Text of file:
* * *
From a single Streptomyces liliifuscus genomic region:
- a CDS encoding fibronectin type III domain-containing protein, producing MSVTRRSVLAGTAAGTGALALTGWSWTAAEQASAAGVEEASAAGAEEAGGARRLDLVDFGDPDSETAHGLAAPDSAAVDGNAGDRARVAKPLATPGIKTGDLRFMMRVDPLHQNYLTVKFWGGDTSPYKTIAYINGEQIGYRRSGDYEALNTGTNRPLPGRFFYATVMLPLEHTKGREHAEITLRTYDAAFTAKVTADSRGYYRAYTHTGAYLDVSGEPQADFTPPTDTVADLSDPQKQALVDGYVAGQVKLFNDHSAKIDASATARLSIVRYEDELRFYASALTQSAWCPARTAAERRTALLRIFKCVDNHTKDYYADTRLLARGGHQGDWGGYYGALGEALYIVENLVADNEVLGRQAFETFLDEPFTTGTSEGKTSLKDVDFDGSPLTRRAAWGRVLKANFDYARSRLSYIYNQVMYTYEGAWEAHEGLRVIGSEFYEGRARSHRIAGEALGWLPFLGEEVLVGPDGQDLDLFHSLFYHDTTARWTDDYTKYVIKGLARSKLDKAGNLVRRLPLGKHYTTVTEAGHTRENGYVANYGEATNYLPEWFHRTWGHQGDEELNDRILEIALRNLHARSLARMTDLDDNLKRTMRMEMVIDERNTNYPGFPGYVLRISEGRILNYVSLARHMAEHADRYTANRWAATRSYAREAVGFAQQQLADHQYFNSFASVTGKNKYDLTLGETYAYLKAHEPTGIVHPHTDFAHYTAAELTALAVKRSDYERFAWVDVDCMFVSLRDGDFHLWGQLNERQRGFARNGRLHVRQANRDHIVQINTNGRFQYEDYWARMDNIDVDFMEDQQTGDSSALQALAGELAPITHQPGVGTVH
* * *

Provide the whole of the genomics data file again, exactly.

From a single Streptomyces liliifuscus genomic region:
- a CDS encoding fibronectin type III domain-containing protein, producing MSVTRRSVLAGTAAGTGALALTGWSWTAAEQASAAGVEEASAAGAEEAGGARRLDLVDFGDPDSETAHGLAAPDSAAVDGNAGDRARVAKPLATPGIKTGDLRFMMRVDPLHQNYLTVKFWGGDTSPYKTIAYINGEQIGYRRSGDYEALNTGTNRPLPGRFFYATVMLPLEHTKGREHAEITLRTYDAAFTAKVTADSRGYYRAYTHTGAYLDVSGEPQADFTPPTDTVADLSDPQKQALVDGYVAGQVKLFNDHSAKIDASATARLSIVRYEDELRFYASALTQSAWCPARTAAERRTALLRIFKCVDNHTKDYYADTRLLARGGHQGDWGGYYGALGEALYIVENLVADNEVLGRQAFETFLDEPFTTGTSEGKTSLKDVDFDGSPLTRRAAWGRVLKANFDYARSRLSYIYNQVMYTYEGAWEAHEGLRVIGSEFYEGRARSHRIAGEALGWLPFLGEEVLVGPDGQDLDLFHSLFYHDTTARWTDDYTKYVIKGLARSKLDKAGNLVRRLPLGKHYTTVTEAGHTRENGYVANYGEATNYLPEWFHRTWGHQGDEELNDRILEIALRNLHARSLARMTDLDDNLKRTMRMEMVIDERNTNYPGFPGYVLRISEGRILNYVSLARHMAEHADRYTANRWAATRSYAREAVGFAQQQLADHQYFNSFASVTGKNKYDLTLGETYAYLKAHEPTGIVHPHTDFAHYTAAELTALAVKRSDYERFAWVDVDCMFVSLRDGDFHLWGQLNERQRGFARNGRLHVRQANRDHIVQINTNGRFQYEDYWARMDNIDVDFMEDQQTGDSSALQALAGELAPITHQPGVGTVH